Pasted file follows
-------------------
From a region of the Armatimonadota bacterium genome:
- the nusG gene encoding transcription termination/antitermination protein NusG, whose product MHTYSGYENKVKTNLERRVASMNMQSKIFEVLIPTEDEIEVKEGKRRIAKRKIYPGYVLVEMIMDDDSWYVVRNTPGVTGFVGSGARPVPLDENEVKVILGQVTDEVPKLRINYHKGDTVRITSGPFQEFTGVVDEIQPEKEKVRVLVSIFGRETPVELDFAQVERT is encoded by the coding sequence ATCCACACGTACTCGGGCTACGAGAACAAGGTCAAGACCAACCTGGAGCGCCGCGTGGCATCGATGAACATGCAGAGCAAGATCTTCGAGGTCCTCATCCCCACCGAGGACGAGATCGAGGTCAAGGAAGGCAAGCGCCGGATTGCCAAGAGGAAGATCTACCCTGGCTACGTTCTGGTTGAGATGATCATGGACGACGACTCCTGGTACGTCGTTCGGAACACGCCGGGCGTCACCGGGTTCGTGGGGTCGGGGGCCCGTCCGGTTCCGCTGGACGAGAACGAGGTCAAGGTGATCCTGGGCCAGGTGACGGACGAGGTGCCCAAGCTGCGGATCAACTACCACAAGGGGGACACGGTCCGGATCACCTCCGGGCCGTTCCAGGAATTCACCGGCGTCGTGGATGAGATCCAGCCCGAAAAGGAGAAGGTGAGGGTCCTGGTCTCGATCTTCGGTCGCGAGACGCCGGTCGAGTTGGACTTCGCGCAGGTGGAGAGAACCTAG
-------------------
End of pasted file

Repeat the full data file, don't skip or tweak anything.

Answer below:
From a region of the Armatimonadota bacterium genome:
- the nusG gene encoding transcription termination/antitermination protein NusG, whose product MHTYSGYENKVKTNLERRVASMNMQSKIFEVLIPTEDEIEVKEGKRRIAKRKIYPGYVLVEMIMDDDSWYVVRNTPGVTGFVGSGARPVPLDENEVKVILGQVTDEVPKLRINYHKGDTVRITSGPFQEFTGVVDEIQPEKEKVRVLVSIFGRETPVELDFAQVERT is encoded by the coding sequence ATCCACACGTACTCGGGCTACGAGAACAAGGTCAAGACCAACCTGGAGCGCCGCGTGGCATCGATGAACATGCAGAGCAAGATCTTCGAGGTCCTCATCCCCACCGAGGACGAGATCGAGGTCAAGGAAGGCAAGCGCCGGATTGCCAAGAGGAAGATCTACCCTGGCTACGTTCTGGTTGAGATGATCATGGACGACGACTCCTGGTACGTCGTTCGGAACACGCCGGGCGTCACCGGGTTCGTGGGGTCGGGGGCCCGTCCGGTTCCGCTGGACGAGAACGAGGTCAAGGTGATCCTGGGCCAGGTGACGGACGAGGTGCCCAAGCTGCGGATCAACTACCACAAGGGGGACACGGTCCGGATCACCTCCGGGCCGTTCCAGGAATTCACCGGCGTCGTGGATGAGATCCAGCCCGAAAAGGAGAAGGTGAGGGTCCTGGTCTCGATCTTCGGTCGCGAGACGCCGGTCGAGTTGGACTTCGCGCAGGTGGAGAGAACCTAG